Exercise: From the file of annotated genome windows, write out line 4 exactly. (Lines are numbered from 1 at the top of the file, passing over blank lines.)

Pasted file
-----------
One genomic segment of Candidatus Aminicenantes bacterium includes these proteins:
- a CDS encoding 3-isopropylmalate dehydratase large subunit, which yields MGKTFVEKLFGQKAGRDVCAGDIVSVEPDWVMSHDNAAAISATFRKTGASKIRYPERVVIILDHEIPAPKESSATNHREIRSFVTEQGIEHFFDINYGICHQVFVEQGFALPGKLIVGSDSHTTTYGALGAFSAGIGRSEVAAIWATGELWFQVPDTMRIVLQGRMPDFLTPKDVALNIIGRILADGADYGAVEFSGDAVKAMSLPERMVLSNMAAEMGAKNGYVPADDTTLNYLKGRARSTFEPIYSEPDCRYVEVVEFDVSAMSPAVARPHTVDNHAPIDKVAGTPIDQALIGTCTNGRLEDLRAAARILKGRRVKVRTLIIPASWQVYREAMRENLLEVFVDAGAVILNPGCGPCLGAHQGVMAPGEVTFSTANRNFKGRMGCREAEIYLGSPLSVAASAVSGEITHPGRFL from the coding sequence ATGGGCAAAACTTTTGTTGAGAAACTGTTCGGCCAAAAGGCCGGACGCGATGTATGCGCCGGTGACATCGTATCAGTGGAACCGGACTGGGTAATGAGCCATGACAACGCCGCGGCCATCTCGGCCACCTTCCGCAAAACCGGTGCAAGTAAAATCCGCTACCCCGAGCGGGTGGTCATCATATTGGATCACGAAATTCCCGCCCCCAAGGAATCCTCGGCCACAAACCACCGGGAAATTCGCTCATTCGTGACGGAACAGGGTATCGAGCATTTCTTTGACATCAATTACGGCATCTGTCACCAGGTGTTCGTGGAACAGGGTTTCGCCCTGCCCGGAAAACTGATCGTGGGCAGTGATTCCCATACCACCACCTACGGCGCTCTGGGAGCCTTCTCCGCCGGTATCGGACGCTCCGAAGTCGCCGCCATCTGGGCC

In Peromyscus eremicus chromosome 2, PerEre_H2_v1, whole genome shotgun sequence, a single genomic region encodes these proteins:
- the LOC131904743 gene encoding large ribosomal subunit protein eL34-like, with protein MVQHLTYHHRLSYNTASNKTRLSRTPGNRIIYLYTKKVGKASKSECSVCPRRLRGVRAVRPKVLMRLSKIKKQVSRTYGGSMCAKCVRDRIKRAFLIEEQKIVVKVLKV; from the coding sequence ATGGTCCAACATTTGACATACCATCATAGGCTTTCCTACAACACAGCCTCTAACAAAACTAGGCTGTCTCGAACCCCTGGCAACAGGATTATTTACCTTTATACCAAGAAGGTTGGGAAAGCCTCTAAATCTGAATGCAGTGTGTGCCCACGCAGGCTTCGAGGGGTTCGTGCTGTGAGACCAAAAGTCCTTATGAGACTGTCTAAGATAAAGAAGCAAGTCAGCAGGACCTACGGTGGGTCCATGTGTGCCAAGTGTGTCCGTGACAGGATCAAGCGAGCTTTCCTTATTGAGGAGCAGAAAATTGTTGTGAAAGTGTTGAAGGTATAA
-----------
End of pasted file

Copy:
- the LOC131904743 gene encoding large ribosomal subunit protein eL34-like, with protein MVQHLTYHHRLSYNTASNKTRLSRTPGNRIIYLYTKKVGKASKSECSVCPRRLRGVRAVRPKVLMRLSKIKKQVSRTYGGSMCAKCVRDRIKRAFLIEEQKIVVKVLKV; from the coding sequence ATGGTCCAACATTTGACATACCATCATAGGCTTTCCTACAACACAGCCTCTAACAAAACTAGGCTGTCTCGAACCCCTGGCAACAGGATTATTTACCTTTATACCAAGAAGGTTGGGAAAGCCTCTAAATCTGAATGCAGTGTGTGCCCACGCAGGCTTCGAGGGGTTCGTGCTGTGAGACCAAAAGTCCTTATGAGACTGTCTAAGATAAAGAAGCAAGTCAGCAGGACCTACGGTGGGTCCATGTGTGCCAAGTGTGTCCGTGACAGGATCAAGCGAGCTTTCCTTATTGAGGAGCAGAAAATTGTTGTGAAAGTGTTGAAGGTATAA